Concern has recently begun work on an EU-funded programme in Phyongan province.
This work is focusing on sanitation and waste disposal in Hoichang town. We’re building water systems and improving sewage treatment systems and latrines in the area.
Over 55,000 people will benefit from this work.
Another EU-funded Concern programme is focusing on nutrition. We are aiming to increase sustainable food production in Hoichang and Koksan, and in two neighbouring cooperative farms.
To do this, we are establishing urban greenhouses, irrigation systems and goat milk processing facilities. We are also working with locals to increase their technical and management skills.
This programme will benefit over 43,000 people.
An important part of our work is focused on water, sanitation and hygiene promotion.
Between 2004 and 2009, Concern provided 252,500 people in the country with clean drinking water. We did this by renovating pump stations and providing household connections. Key innovations have included gravity-fed water systems and the use of solar powered water pumping systems.
In addition, 46,800 people have benefitted from improved sanitation facilities, especially in institutions such as schools, kindergartens, nurseries and the county hospital.
In the rural communities where we work, our focus has been on halting deforestation and improving farming techniques.
We have provided 270,000 potted tree seedlings to three community-run nurseries. These potted seedlings grow quickly – in three to nine months – with undamaged root systems.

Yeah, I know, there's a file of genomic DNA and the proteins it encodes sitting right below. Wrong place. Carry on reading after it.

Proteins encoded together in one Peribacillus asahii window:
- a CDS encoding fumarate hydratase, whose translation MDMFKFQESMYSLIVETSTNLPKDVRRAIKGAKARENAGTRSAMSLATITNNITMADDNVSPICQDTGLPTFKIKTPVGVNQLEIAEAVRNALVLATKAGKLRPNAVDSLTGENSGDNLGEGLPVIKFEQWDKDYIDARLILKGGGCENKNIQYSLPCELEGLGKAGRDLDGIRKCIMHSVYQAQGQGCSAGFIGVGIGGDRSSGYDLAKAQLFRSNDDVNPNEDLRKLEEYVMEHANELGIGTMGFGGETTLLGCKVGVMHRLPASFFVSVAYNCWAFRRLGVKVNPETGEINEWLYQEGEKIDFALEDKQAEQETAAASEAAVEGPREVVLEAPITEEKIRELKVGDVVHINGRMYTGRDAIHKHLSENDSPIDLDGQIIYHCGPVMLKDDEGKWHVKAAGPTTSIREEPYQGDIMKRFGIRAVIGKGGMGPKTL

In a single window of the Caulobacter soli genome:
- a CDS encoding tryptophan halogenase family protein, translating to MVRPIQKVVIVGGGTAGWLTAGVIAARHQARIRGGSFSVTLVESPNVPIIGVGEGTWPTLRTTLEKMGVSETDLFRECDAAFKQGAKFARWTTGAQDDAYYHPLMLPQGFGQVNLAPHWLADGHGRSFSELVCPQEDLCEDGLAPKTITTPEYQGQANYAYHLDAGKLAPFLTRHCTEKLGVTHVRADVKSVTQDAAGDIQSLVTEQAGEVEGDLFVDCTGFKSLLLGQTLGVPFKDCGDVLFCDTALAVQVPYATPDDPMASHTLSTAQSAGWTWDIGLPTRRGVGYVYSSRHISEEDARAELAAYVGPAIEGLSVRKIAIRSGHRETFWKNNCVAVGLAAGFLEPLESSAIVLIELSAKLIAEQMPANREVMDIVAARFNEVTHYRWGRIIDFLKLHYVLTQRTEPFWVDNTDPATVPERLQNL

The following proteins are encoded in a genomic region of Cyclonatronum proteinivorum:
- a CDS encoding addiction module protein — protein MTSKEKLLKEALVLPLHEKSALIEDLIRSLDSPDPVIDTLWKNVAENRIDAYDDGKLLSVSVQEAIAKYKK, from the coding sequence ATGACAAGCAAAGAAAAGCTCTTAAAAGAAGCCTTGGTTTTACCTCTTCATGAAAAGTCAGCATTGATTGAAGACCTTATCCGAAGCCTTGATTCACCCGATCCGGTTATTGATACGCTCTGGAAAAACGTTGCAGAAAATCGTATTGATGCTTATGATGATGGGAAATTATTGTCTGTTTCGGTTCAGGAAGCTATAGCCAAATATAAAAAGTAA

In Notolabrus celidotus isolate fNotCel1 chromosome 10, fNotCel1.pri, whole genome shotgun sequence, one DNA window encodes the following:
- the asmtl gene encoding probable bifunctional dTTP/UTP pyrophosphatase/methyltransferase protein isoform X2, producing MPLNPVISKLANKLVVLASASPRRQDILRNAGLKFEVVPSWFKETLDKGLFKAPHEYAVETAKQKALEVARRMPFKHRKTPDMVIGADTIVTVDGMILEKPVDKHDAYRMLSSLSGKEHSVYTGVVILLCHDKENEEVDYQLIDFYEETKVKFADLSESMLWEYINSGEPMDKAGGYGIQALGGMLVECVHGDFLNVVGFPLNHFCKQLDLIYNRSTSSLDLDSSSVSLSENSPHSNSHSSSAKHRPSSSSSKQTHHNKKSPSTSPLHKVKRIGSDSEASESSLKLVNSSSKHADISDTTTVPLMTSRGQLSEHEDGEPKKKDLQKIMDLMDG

This is a major improvement on the more traditional bed-grown seedlings that were previously used. Traditional seedlings usually take one to three years to grow and often suffer from damaged roots.
As a result of the success of the potted seedlings, the Ministry of Lands and Environmental Protection is now keen to extend their use countrywide.
As part of our forestry work, we have also supplied nurseries with tools, pots and fuel.
With supervision from the Academy of Agricultural Research, we undertook a series of crop trials. We wanted to find out what types of crops could flourish on the lower slopes of hills and mountains.
The crops included new varieties of rice, sweet potato, sorghum, soya bean, millet, hybrid maize and ground nuts.
The trials were successful. There were positive results: the hybrid maize produced twice the normal yield; the millet produced standard yields using only half the normal amount of fertiliser. These crops are now being incorporated into the annual co-operative crop plans.
The ability to grow these crops on lower slopes will alleviate the pressure to produce crops on the higher steeper slopes.
Another EU-funded project aims at improving food production for people living on sloping land.
As part of this project, we are introducing conservation agriculture, which will increase yields, reduce soil erosion and reduce labour requirements to produce food.
We are also improving crop storage to reduce the post-harvest losses, and conducting crop trials for improved varieties of maize, winter wheat, soya bean, upland rice and potatoes.